In this episode of The Early Link Podcast, host Rafael Otto speaks with Elena Rivera and Soobin Oh from Children’s Institute about the importance of racial equity in early childhood spaces and how the Children’s Institute is working to center racial equity in its own work.
Elena Rivera is the the senior health policy and program advisor at Children’s Institute. She is responsible for establishing strong linkages between health and early learning in policy and advocacy efforts, including identifying opportunities to leverage Oregon’s health system transformation to improve outcomes for young children.
Soobin Oh is Children’s Institute’s senior early education advisor. He is a committed social justice educator and is well-versed in Anti-Bias education, culturally sustaining pedagogy, and critical pedagogy.
Elena and Soobin explain how racism impacts learning experiences for young children, share their own personal stories related to racial bias in early childhood, and provide data on the number of children of color living in poverty in Oregon. Finally, they break down the concepts of diversity, equity, and antiracism while looking at the work that Children’s Institute is doing and how the organization is holding itself accountable to these terms.
Rafael: [00:00:00] Welcome everyone. This is The Early Link Podcast. I’m your host, Rafael Otto. I want to thank all of our listeners for tuning in and as usual you can catch us on the airwaves on 99.1 FM on Sundays at 4:30 PM, or subscribe and listen wherever you find your podcasts. Today, I’m talking with two of my colleagues at Children’s Institute.
Elena Rivera is our senior health policy and program advisor, and Soobin Oh is our senior early education advisor. We’ll talk about why a focus on racial equity is essential when thinking about the needs and hopes for kids, for all children, but particularly for young children in the early childhood space.
And we’ll talk about how Children’s Institute is working on centering racial equity in its work. Elena and Soobin, how are you both doing today?
Soobin Oh: [00:00:46] Really great, Rafael. It’s great to be with you and Elena today.
Elena Rivera: [00:00:50] Yeah, I’m doing well, too. Excited for this conversation.
Rafael: [00:00:54] Glad to have you both. I know we’ve had some opportunities to talk about this in person, of course. And I’m glad to have you both on the podcast and to get this conversation out to a broader audience. When we’re talking about racial equity, it means that we’re also talking about racism and its impact on young children.
Soobin I thought we could start with you, if you could describe some of the ways you’re thinking about how racism impacts the learning experiences for young children and then, Elena, I’ll give you an opportunity to talk about this as well.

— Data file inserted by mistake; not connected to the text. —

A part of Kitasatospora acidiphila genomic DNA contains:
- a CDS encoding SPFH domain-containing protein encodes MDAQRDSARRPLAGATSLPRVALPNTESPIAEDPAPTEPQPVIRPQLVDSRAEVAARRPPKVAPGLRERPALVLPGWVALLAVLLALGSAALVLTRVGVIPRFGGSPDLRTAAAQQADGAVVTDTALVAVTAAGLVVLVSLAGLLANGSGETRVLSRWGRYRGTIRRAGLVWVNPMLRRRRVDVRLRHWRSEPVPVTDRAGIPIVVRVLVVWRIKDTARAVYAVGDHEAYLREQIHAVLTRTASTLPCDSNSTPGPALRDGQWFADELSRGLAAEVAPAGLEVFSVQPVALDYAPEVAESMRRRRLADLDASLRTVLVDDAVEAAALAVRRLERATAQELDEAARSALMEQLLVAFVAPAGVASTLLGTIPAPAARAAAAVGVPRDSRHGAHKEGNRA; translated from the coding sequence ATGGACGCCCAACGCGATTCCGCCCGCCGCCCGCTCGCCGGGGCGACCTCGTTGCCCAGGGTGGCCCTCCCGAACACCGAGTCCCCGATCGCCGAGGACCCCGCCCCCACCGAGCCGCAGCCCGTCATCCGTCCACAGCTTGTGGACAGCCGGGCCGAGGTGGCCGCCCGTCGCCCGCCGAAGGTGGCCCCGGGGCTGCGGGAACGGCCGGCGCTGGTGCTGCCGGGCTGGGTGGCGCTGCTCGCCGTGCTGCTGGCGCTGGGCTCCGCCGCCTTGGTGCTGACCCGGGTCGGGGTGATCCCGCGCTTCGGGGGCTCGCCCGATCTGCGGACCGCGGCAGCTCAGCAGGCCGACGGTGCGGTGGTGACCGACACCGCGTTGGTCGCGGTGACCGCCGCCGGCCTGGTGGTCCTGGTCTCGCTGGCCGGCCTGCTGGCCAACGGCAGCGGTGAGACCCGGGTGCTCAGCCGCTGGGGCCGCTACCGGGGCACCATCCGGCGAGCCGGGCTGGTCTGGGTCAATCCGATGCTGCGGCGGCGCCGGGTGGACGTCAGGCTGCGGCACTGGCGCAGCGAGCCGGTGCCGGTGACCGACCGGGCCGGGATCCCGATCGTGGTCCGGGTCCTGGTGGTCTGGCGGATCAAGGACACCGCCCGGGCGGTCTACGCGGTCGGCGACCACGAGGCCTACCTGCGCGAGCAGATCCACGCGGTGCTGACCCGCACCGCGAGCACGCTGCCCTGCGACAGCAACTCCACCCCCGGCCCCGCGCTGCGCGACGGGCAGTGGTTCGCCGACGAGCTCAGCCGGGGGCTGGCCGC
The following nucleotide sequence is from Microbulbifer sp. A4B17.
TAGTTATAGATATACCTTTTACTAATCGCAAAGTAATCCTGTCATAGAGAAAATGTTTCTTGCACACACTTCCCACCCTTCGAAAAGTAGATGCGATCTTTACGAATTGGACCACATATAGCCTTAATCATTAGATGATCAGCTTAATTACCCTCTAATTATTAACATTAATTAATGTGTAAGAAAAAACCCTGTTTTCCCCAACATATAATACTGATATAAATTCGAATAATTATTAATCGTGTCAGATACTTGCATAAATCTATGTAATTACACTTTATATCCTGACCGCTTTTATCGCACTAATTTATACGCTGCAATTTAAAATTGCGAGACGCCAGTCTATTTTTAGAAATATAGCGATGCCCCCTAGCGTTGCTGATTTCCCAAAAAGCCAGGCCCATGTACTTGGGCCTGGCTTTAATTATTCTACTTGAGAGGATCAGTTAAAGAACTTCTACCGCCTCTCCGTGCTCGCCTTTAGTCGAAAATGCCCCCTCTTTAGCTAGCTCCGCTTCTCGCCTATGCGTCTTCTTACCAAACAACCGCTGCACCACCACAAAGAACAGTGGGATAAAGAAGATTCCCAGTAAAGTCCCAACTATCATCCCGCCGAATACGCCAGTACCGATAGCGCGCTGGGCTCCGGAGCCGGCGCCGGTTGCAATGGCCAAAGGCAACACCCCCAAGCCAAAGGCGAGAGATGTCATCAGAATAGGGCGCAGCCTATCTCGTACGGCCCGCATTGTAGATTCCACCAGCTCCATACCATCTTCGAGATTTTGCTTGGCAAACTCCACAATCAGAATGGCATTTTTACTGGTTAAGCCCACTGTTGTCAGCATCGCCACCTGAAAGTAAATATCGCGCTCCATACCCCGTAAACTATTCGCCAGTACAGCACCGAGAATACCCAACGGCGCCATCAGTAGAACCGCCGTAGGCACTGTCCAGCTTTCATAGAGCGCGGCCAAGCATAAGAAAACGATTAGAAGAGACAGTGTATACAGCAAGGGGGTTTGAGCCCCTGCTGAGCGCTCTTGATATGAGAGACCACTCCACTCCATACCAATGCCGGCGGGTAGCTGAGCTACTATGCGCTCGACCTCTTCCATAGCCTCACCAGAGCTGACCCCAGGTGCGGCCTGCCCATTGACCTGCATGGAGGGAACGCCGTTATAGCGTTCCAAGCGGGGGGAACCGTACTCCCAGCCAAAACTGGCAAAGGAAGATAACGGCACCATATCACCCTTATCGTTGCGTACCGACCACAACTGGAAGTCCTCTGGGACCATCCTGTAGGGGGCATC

Soobin Oh: [00:01:27] Yeah, you’re not starting with the easy questions are you Rafael?
Rafael: [00:01:32] We’re going to go right into the big picture.
Soobin Oh: [00:01:34] I love it. I love it. I mean, where do we even start in terms of how racism impacts the learning experiences of young children? I think we could think about it in different levels. What I mean by that is, on some level, we can look at data and outcomes and understand that people’s life trajectories are being impacted by racist systems or racist policy decisions or different races. Different people are having different experiences just based on the categories that they’re being put into.
And then I think you can also describe how racism impacts learning experiences for young children on a more intimate level in terms of the classroom experience of a child. For example, just receiving a lot of negative attention from a teacher, more than usual, and that could perhaps be impacted by the teacher’s uninterrogated biases.
We know that can be the case based off of new research on how implicit bias works. So, I think it could be anywhere from there to there in terms of intimate experiences all the way to broad trend data across populations. We can see a variety of ways that racism is having an impact on people.
Rafael: [00:02:51] Thanks Soobin! Elena, What are your thoughts on that?
Elena Rivera: [00:02:53] Yeah, I really appreciate that framework Soobin offers, kind of the data approach and then the experiential approach. I just want to interject another potential setting. You know, children are in classrooms and even before they’re in classrooms, children are interacting with these other systems and services be it healthcare – starting even with the prenatal care that their mothers receive when they’re pregnant – and including family support services as well. And in these kinds of programs and settings, kids and families are experiencing everything from bias at an individual level to the kind of systemic impacts like neighborhood poverty, crime rates, poor housing conditions and so on, you know, lack of access to food as well.
These are conditions that are created by structural racism that we have built into our institutions and our policies. And so this all adds up. You can think of the kind of compounding nature of racism. Such that by the time a child enters a classroom, they already have a host of experiences that have shaped the kinds of opportunities they’ve been exposed to, how their families are doing and how those children perceive both their own skills and identity, as well as how they fit into the picture of their community.
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